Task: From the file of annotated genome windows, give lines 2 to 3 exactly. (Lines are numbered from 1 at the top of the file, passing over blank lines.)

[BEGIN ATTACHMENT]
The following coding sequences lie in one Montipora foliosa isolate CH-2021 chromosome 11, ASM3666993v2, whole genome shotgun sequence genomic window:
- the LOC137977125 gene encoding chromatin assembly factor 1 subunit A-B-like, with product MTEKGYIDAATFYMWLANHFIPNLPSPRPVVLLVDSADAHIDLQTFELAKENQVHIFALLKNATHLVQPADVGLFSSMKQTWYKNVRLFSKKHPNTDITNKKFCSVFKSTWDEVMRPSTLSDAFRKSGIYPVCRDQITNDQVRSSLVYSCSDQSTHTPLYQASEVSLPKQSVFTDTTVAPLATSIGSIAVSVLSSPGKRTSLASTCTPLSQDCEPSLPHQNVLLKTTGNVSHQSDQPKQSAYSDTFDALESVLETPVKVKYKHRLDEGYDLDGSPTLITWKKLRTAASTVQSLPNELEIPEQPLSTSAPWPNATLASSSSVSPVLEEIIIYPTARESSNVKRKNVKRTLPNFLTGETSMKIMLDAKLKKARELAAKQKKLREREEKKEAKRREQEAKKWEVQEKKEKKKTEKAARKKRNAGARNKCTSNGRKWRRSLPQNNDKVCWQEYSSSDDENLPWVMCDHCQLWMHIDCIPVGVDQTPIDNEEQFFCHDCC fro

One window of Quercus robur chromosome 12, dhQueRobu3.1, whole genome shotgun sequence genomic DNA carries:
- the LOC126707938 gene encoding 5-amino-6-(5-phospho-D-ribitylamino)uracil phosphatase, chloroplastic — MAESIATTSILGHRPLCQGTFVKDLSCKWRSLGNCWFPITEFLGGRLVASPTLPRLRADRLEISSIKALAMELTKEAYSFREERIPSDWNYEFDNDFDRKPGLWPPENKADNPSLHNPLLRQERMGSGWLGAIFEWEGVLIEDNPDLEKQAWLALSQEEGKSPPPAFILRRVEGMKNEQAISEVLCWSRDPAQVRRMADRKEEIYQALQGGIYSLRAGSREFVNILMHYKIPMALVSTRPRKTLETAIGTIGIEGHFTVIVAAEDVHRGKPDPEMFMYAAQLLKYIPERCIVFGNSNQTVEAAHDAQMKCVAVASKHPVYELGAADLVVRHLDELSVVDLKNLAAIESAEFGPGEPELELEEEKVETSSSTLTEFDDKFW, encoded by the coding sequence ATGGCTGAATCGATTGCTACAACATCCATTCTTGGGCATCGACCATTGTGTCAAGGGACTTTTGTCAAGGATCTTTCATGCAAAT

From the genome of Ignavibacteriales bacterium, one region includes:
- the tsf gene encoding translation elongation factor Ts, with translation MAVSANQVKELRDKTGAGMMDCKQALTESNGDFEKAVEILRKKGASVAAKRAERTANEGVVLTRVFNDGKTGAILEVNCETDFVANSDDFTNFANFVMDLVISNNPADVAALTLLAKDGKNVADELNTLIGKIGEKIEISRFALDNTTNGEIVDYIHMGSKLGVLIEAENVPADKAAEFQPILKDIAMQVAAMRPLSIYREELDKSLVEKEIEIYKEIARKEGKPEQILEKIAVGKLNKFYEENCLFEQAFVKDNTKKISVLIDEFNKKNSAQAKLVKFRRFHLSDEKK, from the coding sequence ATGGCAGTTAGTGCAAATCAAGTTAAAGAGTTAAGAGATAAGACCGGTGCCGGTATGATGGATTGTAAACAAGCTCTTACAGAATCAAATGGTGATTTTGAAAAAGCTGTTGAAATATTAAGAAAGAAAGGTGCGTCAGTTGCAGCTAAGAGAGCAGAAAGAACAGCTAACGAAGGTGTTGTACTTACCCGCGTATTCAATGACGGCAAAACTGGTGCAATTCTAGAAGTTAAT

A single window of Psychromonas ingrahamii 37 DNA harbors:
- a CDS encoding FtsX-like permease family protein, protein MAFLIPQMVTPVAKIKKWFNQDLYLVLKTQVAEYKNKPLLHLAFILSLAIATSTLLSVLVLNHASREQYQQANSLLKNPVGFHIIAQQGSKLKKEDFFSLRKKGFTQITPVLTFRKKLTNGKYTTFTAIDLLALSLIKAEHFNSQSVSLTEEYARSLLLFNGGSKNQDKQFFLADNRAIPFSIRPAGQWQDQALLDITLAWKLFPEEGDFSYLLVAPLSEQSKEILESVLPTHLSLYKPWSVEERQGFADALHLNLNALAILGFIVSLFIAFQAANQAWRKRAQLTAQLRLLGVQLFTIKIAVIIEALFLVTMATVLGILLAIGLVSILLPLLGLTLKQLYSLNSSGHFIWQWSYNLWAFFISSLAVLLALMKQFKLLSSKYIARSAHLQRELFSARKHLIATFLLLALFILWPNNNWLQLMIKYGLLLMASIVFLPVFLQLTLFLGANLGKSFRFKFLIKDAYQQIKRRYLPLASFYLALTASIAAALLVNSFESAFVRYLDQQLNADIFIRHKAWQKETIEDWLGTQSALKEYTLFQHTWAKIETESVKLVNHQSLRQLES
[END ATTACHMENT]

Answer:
- the LOC137977125 gene encoding chromatin assembly factor 1 subunit A-B-like, with product MTEKGYIDAATFYMWLANHFIPNLPSPRPVVLLVDSADAHIDLQTFELAKENQVHIFALLKNATHLVQPADVGLFSSMKQTWYKNVRLFSKKHPNTDITNKKFCSVFKSTWDEVMRPSTLSDAFRKSGIYPVCRDQITNDQVRSSLVYSCSDQSTHTPLYQASEVSLPKQSVFTDTTVAPLATSIGSIAVSVLSSPGKRTSLASTCTPLSQDCEPSLPHQNVLLKTTGNVSHQSDQPKQSAYSDTFDALESVLETPVKVKYKHRLDEGYDLDGSPTLITWKKLRTAASTVQSLPNELEIPEQPLSTSAPWPNATLASSSSVSPVLEEIIIYPTARESSNVKRKNVKRTLPNFLTGETSMKIMLDAKLKKARELAAKQKKLREREEKKEAKRREQEAKKWEVQEKKEKKKTEKAARKKRNAGARNKCTSNGRKWRRSLPQNNDKVCWQEYSSSDDENLPWVMCDHCQLWMHIDCIPVGVDQTPIDNEEQFFCHDCC fro

One window of Quercus robur chromosome 12, dhQueRobu3.1, whole genome shotgun sequence genomic DNA carries: